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My Spouse Wants A Divorce – Now What?

My Spouse Wants a Divorce – Now What?

By David J. Marquardt of Duff & Kronfeld, P.C. posted in Family Law on Friday, November 10, 2017.

“We need to talk.” You don’t remember the rest, but you know that your spouse wants a divorce. At this point, you don’t know what to do, where to go, or who to talk to. All you know is that your life is about to change forever. The decisions you make in the near future are going to have lasting effects on you and your family. In light of the foregoing, what should you do now?

  • 1) Determine the important issues. There are several major issues that may appear in a Virginia divorce case, such as the grounds (or reason) for the divorce, child custody and visitation, child support, spousal support (alimony) and division of marital property. To guide your decisions, you need to determine which of these issues are relevant to your case, and which ones are the most important to you.
  • 2) Consider grounds for divorce. Virginia is one of the few states remaining which recognizes fault grounds for divorce, including desertion, cruelty of treatment and adultery. Depending on your situation, and what led your spouse to seek a divorce, you may have a claim for a fault based divorce. Additionally, your spouse may be facing some guilt for ending the marriage. You can take advantage of both of these things to potentially obtain a favorable resolution to the various issues described above.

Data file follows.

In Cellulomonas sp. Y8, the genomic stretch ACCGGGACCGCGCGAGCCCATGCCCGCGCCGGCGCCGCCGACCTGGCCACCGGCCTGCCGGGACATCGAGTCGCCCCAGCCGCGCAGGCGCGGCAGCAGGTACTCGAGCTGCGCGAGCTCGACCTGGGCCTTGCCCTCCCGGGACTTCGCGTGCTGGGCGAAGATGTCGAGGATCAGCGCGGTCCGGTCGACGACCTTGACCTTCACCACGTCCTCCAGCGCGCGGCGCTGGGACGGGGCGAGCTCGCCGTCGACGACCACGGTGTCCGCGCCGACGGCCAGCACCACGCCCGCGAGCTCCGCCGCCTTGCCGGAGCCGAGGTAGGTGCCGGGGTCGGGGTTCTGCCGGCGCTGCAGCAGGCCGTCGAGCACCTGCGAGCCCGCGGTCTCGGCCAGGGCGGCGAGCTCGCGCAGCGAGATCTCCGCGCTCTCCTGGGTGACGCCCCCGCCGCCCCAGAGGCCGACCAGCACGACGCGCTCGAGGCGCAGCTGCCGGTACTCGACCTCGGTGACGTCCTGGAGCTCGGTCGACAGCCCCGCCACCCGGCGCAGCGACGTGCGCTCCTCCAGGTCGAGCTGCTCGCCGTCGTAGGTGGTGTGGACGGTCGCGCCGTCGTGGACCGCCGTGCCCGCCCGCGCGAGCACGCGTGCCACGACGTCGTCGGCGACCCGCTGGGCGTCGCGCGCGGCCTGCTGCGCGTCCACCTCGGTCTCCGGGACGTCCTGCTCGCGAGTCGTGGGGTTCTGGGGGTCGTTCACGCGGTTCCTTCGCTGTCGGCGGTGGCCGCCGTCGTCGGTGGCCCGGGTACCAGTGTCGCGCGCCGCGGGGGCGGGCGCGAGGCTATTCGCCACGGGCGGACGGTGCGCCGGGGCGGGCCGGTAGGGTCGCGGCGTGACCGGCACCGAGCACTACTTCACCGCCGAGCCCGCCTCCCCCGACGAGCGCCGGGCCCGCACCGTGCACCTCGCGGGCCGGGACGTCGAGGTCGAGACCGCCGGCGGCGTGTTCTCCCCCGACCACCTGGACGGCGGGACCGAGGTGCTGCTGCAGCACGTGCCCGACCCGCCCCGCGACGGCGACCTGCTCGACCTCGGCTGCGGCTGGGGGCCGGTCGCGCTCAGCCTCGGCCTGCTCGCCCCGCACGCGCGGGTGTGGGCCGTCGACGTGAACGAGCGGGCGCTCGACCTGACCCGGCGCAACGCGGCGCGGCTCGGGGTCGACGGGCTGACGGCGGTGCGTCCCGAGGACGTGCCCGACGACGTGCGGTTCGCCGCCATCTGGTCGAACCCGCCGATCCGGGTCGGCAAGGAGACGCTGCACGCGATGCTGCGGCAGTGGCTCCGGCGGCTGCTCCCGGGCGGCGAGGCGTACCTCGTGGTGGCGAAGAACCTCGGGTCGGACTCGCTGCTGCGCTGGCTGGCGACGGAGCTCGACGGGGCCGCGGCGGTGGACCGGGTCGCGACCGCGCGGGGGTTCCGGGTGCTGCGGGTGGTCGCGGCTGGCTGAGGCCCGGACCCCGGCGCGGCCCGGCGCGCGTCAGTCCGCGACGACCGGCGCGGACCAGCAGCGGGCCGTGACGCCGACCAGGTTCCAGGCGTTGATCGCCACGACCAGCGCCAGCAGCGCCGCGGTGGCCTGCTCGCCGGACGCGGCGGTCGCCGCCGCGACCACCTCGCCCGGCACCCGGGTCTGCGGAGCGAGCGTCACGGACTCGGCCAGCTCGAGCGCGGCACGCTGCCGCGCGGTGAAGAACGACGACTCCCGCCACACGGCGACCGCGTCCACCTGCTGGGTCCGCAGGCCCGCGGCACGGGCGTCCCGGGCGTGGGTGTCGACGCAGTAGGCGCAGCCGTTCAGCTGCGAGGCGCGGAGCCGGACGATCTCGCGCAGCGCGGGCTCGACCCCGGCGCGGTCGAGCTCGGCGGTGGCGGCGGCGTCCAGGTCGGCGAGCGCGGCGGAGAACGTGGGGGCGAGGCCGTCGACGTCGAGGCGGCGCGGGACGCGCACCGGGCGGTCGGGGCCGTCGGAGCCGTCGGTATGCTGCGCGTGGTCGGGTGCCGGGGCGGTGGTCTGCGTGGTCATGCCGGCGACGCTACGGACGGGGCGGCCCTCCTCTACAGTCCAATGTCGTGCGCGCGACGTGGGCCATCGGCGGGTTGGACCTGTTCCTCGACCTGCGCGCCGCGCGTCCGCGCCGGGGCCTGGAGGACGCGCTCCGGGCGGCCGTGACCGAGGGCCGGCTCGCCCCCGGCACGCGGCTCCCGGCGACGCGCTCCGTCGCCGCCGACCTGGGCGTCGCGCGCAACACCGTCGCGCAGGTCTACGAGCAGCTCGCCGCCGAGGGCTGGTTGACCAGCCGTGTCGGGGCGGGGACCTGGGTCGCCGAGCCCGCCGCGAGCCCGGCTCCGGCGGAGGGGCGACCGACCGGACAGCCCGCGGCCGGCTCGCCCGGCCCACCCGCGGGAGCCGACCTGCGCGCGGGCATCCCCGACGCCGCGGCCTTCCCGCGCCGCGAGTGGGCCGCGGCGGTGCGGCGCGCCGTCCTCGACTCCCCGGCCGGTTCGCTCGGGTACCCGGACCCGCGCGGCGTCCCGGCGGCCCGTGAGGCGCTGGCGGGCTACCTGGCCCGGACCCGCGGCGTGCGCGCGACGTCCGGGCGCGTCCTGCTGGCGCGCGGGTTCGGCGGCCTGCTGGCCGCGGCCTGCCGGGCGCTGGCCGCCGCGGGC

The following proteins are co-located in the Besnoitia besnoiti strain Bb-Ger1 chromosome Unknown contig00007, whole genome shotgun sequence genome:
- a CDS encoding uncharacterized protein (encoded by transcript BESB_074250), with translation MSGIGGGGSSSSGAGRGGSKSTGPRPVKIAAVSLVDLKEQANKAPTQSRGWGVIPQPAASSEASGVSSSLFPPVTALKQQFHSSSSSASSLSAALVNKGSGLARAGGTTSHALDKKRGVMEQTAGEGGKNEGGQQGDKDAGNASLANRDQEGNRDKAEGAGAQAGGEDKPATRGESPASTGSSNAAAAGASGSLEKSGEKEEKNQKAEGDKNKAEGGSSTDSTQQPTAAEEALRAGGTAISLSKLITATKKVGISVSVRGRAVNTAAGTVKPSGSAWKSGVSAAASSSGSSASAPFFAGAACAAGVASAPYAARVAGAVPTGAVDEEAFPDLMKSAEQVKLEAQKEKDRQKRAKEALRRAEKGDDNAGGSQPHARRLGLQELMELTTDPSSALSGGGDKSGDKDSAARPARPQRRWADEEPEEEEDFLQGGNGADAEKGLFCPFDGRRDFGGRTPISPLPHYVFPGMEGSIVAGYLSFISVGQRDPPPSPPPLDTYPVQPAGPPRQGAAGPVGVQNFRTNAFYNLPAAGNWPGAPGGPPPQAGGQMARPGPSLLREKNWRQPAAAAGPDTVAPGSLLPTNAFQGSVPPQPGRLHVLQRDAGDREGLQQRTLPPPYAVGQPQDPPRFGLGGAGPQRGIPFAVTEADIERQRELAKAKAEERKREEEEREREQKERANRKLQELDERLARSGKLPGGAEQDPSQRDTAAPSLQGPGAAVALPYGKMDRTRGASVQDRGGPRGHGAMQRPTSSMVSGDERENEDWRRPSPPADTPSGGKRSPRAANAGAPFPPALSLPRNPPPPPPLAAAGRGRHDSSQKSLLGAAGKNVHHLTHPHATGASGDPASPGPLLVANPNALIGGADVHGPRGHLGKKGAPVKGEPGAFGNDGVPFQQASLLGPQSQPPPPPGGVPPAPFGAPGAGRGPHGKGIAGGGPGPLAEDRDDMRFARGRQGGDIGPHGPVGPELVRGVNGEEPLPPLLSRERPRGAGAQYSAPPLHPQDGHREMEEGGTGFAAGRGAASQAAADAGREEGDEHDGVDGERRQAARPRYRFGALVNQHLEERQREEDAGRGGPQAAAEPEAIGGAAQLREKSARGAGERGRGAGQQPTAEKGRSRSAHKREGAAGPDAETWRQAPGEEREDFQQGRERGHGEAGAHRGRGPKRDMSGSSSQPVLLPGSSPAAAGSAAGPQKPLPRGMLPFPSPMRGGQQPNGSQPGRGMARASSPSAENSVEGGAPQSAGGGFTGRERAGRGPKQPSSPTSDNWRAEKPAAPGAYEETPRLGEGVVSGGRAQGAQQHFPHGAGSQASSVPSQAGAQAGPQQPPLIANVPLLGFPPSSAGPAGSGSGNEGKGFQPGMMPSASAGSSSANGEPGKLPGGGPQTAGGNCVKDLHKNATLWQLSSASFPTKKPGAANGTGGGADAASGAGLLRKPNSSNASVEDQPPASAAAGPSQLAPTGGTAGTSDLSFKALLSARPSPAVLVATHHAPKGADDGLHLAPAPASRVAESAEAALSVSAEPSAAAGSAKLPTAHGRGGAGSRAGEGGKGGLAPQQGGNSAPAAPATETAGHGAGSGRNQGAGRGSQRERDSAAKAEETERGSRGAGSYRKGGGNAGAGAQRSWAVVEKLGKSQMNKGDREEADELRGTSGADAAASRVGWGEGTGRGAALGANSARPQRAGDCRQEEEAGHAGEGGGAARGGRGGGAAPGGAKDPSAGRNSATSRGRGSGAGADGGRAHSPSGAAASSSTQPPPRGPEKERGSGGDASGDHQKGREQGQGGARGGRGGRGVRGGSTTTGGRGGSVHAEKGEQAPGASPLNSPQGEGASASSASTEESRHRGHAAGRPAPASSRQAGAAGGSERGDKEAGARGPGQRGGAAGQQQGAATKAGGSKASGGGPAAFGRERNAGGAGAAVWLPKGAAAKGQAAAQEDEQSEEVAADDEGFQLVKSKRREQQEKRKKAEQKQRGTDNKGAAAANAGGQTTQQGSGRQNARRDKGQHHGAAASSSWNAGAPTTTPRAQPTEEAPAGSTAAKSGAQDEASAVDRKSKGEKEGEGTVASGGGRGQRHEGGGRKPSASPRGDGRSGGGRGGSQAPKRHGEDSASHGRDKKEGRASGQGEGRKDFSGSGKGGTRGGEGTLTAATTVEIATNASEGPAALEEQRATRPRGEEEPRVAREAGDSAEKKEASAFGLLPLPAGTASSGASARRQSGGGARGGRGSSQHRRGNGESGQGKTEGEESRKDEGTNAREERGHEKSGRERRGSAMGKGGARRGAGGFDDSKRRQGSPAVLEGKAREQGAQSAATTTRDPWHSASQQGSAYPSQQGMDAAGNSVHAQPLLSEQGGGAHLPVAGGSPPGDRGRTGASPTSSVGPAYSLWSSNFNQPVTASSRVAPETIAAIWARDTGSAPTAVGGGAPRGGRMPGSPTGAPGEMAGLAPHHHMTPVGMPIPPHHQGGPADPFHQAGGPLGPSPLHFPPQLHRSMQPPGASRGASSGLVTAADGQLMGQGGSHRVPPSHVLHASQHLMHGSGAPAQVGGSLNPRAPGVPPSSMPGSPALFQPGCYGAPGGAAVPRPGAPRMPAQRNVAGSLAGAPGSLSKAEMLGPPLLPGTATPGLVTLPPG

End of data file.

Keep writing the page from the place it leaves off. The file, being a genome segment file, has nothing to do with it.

• 3) Create a plan for you and your children. Regardless of their age, children are affected by divorce. It is important at the outset to figure out what a good plan is for your children moving forward, and what type of arrangement is in their best interest. That way you can start creating a strategy to move toward that plan, while insulating your children as much as possible from the effects of divorce.
  • 4) Get your finances in order. Divorce can be an expensive experience, but one in which you can limit the damage. From a practical perspective, you need to know what both you and your spouse earn, what your specific expenses are, and what liquid assets you have in the bank. From there, you can plan how you are going to move forward both in the immediate future and the long term.
  • 5) Gather documents. Documentation is extraordinarily important in any divorce case. Just because you or your spouse say something is true, doesn’t mean that you can prove it to the court. If you have a document, however, that corroborates what you say, then that is much more persuasive. Therefore, you must gather all documents that could in any way be relevant to your case, from bank statements to report cards to mental health records.
  • 6) Do NOT move out of the marital residence! Unless you genuinely fear for the safety of you or your children, do not move out of the marital residence. There are numerous reasons for this, but two of the more important ones are that it will just increase your total expenses and it will have a lasting effect on custody issues. Prior to moving out, talk to an attorney.

7) Speak with an attorney. This list will get you started, but it only provides for the first steps. You need to consult with an attorney about your specific situation, so you can determine where to go from here. Your strategy will depend on the facts of your particular case, and a qualified family law attorney can create a plan to help you reach your realistic goals.

If you would like to discuss your case with a Virginia divorce attorney, please contact Duff Kronfeld & Marquardt P.C. at (703) 591-7475 to schedule a consultation.

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